The enchanted season of the ‘wondrous strange’
“Wondrous strange” is how Andrew Wyeth and his family describe the Maine coastal villages and upland haunts they paint in landscapes familiar to generations of Americans. The new exhibit at the Farnsworth Museum in nearby Rockland showcases some of those strange and wonderful things. “Every Picture Tells a Story” features the illustrations of N.C. Wyeth, the patriarch of the clan, who painted pirates and prisoners, Native Americans like the Wabanaki who knew the shores and woodlands of the dawnland long before Spruce Point ever got its name and an assortment of characters ideally suited for ghost stories on an October evening.
We like to think of the memories created here much in the same flickering firelight of enchantment, especially at this time of year. It is one of the most magical, with the fog of the night disturbed only by a sweeping lighthouse beacon or the sounds of waves on the shore. As the Indian Summer sun illuminates the brilliant foliage from within, all the flavors, scents and sensations of the season well up in one last exquisite, dazzling – painterly -- moment.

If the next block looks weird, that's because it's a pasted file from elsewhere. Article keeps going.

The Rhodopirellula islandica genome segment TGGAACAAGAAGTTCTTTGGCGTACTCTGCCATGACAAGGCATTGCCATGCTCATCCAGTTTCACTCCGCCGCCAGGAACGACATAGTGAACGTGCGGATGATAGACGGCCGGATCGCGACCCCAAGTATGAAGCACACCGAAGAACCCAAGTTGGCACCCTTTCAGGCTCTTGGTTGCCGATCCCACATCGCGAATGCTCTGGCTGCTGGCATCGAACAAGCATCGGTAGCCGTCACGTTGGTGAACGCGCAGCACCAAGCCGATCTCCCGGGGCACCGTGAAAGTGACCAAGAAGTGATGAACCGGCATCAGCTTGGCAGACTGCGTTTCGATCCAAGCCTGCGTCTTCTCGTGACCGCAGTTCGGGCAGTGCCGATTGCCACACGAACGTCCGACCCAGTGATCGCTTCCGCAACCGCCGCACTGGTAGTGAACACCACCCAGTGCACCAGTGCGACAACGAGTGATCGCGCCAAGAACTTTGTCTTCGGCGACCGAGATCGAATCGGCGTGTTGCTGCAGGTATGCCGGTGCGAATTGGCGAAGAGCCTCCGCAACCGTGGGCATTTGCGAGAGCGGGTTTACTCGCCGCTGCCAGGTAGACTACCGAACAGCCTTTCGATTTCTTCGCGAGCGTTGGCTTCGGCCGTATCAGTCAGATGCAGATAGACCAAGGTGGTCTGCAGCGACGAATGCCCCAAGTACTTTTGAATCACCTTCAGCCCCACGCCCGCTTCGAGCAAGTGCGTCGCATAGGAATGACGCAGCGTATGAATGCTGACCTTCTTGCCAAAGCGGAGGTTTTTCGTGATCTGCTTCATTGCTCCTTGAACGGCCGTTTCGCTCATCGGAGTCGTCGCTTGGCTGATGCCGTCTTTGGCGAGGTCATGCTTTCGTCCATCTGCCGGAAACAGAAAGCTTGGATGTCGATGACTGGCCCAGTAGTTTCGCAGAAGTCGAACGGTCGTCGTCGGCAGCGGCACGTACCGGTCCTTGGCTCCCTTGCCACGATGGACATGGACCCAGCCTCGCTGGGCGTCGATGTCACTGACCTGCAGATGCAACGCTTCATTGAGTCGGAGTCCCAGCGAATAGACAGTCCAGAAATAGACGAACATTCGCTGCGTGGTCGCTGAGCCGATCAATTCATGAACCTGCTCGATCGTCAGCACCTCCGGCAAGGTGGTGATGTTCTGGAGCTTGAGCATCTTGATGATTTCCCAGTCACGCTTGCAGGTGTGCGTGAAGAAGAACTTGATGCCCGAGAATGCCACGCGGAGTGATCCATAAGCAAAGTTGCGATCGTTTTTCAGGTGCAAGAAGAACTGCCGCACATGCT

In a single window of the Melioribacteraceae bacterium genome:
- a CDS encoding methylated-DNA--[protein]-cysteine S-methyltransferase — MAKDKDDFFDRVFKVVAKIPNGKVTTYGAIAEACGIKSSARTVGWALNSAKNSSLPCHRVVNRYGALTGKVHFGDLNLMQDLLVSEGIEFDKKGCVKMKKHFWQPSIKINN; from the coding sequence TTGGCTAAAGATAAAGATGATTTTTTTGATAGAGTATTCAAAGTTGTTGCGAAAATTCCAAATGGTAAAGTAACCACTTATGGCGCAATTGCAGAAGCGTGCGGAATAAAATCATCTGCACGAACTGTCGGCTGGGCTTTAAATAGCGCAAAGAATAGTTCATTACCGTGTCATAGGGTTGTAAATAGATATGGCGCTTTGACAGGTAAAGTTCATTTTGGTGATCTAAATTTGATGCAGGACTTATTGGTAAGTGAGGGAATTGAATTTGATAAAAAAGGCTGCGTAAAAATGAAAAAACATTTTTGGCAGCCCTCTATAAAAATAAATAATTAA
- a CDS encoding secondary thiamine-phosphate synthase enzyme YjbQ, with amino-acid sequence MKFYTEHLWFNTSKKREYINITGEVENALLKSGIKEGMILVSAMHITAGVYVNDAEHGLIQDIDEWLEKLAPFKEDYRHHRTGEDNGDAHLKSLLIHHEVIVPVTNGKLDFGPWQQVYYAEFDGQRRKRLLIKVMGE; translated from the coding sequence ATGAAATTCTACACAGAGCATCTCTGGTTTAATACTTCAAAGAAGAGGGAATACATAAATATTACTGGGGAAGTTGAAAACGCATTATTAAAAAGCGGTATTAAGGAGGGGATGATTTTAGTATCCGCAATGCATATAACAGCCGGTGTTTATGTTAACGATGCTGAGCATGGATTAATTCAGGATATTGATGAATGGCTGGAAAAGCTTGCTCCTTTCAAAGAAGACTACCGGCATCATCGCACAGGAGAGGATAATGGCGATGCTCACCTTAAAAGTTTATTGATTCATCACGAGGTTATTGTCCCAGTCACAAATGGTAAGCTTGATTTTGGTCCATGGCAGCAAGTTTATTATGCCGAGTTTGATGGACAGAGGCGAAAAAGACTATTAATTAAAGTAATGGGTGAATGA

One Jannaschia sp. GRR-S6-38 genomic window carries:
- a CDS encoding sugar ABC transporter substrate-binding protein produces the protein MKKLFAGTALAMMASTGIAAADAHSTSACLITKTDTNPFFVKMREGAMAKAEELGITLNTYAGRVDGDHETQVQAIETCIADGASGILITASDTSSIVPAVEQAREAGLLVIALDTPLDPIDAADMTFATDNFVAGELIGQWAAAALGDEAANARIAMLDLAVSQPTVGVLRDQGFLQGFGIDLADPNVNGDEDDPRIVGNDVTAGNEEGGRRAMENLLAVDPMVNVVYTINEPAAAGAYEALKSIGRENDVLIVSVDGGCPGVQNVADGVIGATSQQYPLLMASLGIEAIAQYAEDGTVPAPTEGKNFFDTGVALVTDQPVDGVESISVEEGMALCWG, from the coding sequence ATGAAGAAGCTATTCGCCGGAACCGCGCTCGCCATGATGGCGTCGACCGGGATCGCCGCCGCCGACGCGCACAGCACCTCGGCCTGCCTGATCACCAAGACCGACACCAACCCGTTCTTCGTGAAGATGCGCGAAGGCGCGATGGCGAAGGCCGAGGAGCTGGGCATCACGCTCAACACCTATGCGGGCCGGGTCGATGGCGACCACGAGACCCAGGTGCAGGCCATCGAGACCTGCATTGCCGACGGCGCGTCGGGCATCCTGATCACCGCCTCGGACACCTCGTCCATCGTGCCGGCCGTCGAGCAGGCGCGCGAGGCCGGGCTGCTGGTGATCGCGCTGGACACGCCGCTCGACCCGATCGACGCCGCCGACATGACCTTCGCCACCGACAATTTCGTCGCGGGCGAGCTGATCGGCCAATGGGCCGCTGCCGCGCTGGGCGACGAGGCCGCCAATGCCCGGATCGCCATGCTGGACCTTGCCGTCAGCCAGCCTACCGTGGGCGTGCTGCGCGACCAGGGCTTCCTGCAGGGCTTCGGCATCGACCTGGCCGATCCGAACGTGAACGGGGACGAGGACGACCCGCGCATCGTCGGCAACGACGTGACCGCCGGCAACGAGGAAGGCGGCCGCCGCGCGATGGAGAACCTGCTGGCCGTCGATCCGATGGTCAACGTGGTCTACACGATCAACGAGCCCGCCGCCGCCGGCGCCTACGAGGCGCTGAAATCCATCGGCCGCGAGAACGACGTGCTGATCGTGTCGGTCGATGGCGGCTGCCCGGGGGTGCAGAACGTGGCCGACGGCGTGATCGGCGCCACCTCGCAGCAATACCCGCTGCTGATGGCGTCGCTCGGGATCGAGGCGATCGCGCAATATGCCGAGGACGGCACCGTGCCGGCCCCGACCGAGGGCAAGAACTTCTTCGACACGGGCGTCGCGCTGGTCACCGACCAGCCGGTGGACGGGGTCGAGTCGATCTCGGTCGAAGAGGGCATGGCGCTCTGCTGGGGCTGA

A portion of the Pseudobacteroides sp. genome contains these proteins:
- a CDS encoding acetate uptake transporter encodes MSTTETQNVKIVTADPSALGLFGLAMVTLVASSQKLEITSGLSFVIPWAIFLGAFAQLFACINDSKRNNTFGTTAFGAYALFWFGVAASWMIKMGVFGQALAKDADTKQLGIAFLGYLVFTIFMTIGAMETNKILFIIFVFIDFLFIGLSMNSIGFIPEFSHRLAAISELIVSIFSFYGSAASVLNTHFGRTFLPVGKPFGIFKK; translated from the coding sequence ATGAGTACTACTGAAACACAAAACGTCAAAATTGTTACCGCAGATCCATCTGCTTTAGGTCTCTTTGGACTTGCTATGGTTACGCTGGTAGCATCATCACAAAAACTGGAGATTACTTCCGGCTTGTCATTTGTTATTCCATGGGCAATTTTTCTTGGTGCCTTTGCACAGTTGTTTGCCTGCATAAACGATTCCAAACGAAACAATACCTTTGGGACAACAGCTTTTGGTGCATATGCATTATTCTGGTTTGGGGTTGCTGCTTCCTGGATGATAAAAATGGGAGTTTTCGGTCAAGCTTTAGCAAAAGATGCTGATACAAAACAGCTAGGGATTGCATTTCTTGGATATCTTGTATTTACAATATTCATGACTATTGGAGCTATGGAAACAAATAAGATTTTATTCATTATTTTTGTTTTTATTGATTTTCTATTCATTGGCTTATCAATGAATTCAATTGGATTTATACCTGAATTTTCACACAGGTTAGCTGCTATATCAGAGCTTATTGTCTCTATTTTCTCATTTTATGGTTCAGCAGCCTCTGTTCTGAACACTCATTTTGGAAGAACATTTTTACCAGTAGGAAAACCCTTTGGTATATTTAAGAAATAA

The Wyeths understand what turns the ordinary into a touchstone of the extraordinary. Sometimes the secret is just taking the time to notice the details.
- The concept of earned value
- Return of the spring. You come, too.
- Aprils and Openers
- Standing limber and spruce with a backdrop of the entrance to Boothbay Harbor
- Green days and patience
- Lifelong learning outside the book on the Midcoast
- The February Sound of Silence
- Adding up the elements of experience
- Boothbay Harbor Nation
- The spruce ‘forest primeval’ and the Ghosts of Christmas present